I used to work for a five starred, five Mobile Diamond resort on the west side of Phoenix. It seems to be the source of most of the stories I retell over and over (much to my wife, family & friend's dismay). I'd like to share a few of these choice gems that I've been polishing, as most of you won't get the chance to hear them in person. And if you have heard them in person, well, quit whining. I'll write about you next.
The property was huge, including three professionally designed golf courses, an incredible spa, a killer pool, over 365 rooms, three high end restaurants led by an ex-White House chef, and had a considerably large area to house workers and interns. I was one of the latter during my internship from Kendall College. I worked through every kitchen and station I could over two seasons, eventually working in their four star, four diamond ode to Southwestern cuisine. We did everything from scratch. We made our own bread, desserts, butchered only prime meats, and carried the biggest chip on our shoulders for doing this on a day-to-day high volume basis.
I saw an extremely large number of cooks flow though the line over a short period of time though those two seasons. One of those I shall call "Lonely Bob". We named him this because there were too many Bob's. I should know, I was one of them. My nickname was (still is) Shaky or Shakes. I drink a lot of caffiene. Lonely Bob got dumped by his girlfriend for a fellow cook. Thus the lonely moniker. Well, to put it kindly, Lonely Bob sucked. Royally. The culinary school he'd applied to said that he needed atleast a year's professional experience before they'd let him into their program, and they set him up with us.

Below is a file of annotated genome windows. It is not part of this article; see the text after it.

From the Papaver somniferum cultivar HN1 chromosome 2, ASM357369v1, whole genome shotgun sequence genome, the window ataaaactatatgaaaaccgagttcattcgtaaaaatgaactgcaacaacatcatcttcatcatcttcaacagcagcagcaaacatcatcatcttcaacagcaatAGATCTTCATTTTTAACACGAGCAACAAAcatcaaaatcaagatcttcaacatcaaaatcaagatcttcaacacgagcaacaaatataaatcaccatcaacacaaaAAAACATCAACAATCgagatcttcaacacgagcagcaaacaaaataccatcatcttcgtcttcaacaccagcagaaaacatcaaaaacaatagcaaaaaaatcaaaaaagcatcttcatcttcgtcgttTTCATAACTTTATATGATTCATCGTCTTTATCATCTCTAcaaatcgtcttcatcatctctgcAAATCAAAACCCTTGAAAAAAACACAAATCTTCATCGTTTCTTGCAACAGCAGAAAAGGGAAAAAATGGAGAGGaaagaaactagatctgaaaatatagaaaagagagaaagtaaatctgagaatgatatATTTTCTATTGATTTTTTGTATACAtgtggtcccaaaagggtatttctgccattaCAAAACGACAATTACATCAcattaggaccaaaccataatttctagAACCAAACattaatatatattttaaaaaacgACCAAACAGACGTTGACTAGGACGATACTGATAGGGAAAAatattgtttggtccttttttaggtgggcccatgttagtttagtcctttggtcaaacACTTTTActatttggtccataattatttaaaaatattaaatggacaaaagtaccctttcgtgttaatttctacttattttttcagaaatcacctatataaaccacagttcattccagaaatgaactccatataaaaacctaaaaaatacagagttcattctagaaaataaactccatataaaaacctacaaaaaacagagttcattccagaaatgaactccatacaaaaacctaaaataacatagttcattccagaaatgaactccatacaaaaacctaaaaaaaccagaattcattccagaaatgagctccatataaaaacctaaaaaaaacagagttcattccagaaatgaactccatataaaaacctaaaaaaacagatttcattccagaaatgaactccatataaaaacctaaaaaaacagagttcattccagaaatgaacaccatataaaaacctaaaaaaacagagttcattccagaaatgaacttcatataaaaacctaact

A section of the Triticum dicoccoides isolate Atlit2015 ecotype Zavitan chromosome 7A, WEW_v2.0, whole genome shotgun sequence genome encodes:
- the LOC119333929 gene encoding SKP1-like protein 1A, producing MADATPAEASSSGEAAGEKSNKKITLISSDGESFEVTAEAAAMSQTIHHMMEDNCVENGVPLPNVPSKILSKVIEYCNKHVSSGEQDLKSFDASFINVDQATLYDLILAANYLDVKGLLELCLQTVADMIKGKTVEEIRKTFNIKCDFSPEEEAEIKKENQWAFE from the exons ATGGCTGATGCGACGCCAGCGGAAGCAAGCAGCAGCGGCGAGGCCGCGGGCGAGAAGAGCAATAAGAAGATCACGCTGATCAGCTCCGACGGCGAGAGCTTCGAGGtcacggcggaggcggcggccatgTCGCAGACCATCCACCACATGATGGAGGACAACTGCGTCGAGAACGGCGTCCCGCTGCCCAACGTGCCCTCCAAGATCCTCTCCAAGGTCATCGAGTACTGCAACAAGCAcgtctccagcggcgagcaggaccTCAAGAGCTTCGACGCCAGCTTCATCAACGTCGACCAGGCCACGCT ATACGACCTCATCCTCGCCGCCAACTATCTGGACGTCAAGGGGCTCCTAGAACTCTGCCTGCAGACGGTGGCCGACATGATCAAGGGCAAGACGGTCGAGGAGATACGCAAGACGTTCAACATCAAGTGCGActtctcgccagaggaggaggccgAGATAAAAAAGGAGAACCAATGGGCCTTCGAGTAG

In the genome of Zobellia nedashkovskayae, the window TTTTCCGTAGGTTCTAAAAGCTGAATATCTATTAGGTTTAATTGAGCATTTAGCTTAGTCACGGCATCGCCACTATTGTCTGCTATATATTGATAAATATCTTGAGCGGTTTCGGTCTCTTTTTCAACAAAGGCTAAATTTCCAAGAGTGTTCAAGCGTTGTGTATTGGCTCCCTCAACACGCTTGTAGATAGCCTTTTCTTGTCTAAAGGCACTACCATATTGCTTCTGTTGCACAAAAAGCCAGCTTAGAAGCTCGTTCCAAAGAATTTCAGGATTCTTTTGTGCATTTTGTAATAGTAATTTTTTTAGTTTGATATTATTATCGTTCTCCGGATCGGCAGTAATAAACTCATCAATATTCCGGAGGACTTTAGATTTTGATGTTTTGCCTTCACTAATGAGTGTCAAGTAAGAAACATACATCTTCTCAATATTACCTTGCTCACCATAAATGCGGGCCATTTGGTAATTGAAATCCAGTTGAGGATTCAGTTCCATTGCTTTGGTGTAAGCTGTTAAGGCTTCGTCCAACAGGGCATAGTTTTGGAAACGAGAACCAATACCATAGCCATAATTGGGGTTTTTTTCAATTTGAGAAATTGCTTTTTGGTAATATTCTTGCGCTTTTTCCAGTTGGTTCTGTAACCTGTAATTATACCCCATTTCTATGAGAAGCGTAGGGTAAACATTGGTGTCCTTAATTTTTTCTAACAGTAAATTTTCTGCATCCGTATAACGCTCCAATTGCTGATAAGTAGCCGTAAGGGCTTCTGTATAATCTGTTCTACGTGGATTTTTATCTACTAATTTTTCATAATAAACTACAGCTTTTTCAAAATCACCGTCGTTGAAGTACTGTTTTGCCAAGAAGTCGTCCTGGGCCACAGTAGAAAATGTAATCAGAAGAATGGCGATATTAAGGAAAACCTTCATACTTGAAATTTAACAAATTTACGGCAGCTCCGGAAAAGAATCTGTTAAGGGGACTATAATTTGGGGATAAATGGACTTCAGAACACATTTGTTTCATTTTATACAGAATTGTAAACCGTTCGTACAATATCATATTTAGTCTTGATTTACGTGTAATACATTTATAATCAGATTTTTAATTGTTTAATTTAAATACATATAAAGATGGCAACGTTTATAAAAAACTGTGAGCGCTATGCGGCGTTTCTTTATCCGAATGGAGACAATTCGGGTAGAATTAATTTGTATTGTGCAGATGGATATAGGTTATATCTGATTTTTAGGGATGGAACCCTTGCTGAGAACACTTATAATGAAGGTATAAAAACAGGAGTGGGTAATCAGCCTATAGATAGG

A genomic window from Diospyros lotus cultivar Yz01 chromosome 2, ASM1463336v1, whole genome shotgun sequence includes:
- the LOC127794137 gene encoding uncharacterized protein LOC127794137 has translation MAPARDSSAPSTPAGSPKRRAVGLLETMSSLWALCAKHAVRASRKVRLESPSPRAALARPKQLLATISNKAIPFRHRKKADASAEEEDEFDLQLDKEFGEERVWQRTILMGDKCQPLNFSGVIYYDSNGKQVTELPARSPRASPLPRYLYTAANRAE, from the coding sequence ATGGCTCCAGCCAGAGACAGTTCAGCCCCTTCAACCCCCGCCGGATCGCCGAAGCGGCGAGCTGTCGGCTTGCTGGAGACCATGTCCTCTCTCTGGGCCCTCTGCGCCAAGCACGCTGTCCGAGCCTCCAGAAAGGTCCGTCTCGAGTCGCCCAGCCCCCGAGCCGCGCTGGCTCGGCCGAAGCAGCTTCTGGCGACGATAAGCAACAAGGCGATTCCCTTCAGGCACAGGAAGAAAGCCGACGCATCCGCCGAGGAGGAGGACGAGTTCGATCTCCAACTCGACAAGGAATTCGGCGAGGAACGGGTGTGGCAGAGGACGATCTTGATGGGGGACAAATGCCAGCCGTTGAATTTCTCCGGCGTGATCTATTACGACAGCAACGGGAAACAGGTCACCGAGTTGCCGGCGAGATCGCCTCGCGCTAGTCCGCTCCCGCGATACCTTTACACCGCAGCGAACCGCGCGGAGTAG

Good 'ol Lonely quickly found himself on night shift duty. It was the consumate bitch shift, 7 pm to 7 am. The job entailed a few key tasks; to strain and cool the stocks, perform general prep, grind butcher scraps, set up breakfast for the main dining room, and to cook employee meal for the the night cleaners, bakery, & security staff. Two days in, the night cleaners logged a formal complaint. He'd marinated chicken in raw white vinegar and then cooked it with peppers, calling it chicken fajitas. I swear every time a hispanic person walked by him they muttered a death threat under their breath.
The evening before Thanksgiving, Lonely was given the task of cooking turkeys for the next morning. He was told by the Executive Sous to cook 8 turkeys to 135 degrees, and to set them up in a closed door speed rack with 6 sternos on a sheet pan on the bottom to keep them warm for the next morning, when they'd be brought up to temp before lunch service.
For those of you who don't know how sternos work, they're the little cans of gelled, napalm heat that are placed under pans on buffet lines. When lit, they burn blue flame. They're effing hot. Well, good old Bobby has never used them before, and interpreting the directions literally, takes the gel out of the cans with a spatula and smears the goo onto the oversized cookie sheet. He puts it on the bottom, lights the pan, shuts the door, AND WALKS AWAY. Now usually only a small surface area burns with these things. He's multiplied this over tenfold.
Long story short. my friend, a night baker comes out of the pastry shop and sees flames licking the outside of the cart. Wide eyed, she runs to the dish area, grabs a mop & bucket, uses the butt end of the mop to open the cart's latch, and throws the dirty mop water over the fire frantically.
All of the turkey's were ruined. Blackened by Metallica comes to mind. I remember the smell vividly as I walked into the kitchen for my morning shift.
Lonely had burnt a hole through the sheet pan. No shit.
We had run to Safeway for more turkeys. Lonely didn't last much longer after that.